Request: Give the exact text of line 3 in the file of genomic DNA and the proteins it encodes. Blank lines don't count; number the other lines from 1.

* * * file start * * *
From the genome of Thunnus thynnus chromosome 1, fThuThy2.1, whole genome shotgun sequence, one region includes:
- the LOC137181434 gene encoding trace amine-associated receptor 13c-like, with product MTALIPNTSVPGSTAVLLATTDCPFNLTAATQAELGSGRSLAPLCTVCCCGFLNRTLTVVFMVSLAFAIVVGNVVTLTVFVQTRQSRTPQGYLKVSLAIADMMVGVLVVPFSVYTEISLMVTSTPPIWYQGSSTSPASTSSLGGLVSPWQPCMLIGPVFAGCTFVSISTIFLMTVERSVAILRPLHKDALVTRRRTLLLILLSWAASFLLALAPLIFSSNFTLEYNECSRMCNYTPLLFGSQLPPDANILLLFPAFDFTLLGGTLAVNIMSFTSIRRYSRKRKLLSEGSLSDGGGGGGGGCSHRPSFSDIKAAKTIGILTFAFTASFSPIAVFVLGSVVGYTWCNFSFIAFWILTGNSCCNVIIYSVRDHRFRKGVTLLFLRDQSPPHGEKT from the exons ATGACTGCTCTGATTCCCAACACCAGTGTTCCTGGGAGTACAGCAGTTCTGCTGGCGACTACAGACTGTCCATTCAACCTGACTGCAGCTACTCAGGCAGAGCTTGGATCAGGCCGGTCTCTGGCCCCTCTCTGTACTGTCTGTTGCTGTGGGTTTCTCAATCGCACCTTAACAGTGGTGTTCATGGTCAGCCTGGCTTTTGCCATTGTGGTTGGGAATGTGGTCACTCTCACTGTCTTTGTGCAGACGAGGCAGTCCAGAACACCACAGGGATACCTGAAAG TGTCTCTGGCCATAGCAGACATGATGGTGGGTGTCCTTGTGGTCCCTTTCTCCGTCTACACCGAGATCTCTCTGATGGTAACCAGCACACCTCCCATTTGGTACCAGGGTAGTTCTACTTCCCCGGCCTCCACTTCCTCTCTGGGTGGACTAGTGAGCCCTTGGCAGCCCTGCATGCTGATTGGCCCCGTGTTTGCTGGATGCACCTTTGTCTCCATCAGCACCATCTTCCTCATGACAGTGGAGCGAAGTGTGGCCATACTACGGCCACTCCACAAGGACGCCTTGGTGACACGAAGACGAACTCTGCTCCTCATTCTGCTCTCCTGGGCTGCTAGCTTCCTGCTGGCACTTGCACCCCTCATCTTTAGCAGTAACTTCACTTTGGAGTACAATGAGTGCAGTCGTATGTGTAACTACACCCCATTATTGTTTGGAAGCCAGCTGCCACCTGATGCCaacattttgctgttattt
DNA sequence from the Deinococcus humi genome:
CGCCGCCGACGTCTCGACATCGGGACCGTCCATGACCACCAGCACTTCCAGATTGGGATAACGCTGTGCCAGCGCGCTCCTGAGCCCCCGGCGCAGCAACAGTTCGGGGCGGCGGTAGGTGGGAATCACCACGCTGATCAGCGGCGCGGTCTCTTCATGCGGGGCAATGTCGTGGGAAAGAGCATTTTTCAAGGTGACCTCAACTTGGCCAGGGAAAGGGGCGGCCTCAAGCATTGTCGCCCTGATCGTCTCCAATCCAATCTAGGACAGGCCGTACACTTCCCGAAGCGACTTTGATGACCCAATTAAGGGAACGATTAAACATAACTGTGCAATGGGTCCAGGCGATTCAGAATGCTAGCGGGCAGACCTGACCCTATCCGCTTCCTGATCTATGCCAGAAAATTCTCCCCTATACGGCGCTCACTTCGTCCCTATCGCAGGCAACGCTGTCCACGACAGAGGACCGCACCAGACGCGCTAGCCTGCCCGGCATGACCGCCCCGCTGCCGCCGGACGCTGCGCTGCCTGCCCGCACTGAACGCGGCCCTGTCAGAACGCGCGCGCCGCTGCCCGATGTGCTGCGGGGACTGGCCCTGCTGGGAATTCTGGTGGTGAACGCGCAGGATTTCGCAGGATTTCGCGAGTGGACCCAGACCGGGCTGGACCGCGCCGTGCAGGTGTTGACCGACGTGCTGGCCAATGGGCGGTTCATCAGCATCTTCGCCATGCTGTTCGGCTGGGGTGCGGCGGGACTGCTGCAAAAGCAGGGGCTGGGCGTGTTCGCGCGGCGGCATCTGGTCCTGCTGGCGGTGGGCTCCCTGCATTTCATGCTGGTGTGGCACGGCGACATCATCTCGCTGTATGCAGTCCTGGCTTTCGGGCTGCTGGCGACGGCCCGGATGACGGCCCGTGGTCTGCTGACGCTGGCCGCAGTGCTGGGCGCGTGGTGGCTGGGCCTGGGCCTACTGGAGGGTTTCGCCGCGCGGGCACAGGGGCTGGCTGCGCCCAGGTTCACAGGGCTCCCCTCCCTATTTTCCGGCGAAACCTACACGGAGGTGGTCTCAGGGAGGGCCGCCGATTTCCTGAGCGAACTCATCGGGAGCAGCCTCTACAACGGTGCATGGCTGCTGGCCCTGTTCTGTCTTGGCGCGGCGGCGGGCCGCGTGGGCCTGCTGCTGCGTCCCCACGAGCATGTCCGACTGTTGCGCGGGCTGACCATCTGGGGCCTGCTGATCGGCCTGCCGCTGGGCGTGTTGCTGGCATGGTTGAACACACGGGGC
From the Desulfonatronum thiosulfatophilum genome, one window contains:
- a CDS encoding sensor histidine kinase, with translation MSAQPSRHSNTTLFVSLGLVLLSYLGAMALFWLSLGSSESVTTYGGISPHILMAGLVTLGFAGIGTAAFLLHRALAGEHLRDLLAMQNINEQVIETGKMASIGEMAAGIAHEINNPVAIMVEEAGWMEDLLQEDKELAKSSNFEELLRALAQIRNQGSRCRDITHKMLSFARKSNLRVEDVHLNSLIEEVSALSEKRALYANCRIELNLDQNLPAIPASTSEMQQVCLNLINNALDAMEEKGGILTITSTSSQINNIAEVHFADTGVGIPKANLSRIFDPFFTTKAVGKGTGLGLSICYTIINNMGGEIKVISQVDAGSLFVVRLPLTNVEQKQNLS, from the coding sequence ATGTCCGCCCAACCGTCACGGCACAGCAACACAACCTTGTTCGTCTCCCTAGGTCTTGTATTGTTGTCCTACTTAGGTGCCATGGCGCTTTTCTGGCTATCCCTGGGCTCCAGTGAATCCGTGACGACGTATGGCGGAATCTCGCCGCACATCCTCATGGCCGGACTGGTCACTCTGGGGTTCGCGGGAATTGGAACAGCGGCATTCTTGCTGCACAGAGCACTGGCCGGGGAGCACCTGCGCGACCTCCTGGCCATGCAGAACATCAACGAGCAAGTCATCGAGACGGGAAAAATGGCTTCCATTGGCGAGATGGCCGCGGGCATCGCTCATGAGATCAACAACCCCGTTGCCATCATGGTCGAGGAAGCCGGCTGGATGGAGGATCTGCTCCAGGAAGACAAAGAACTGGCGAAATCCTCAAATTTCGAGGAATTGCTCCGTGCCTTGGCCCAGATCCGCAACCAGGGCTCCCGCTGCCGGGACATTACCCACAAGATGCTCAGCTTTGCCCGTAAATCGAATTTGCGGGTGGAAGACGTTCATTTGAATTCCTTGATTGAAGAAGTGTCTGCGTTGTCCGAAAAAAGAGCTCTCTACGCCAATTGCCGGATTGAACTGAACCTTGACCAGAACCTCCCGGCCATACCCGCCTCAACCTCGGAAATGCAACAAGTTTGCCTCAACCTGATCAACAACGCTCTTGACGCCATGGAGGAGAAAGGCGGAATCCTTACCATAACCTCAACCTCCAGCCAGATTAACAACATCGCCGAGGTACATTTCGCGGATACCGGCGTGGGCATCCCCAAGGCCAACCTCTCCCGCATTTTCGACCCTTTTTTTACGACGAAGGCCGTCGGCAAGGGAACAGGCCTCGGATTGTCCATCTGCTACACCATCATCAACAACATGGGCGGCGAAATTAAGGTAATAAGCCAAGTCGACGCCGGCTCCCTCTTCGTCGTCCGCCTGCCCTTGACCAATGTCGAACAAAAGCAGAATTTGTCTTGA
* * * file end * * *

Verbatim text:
DNA sequence from the Deinococcus humi genome: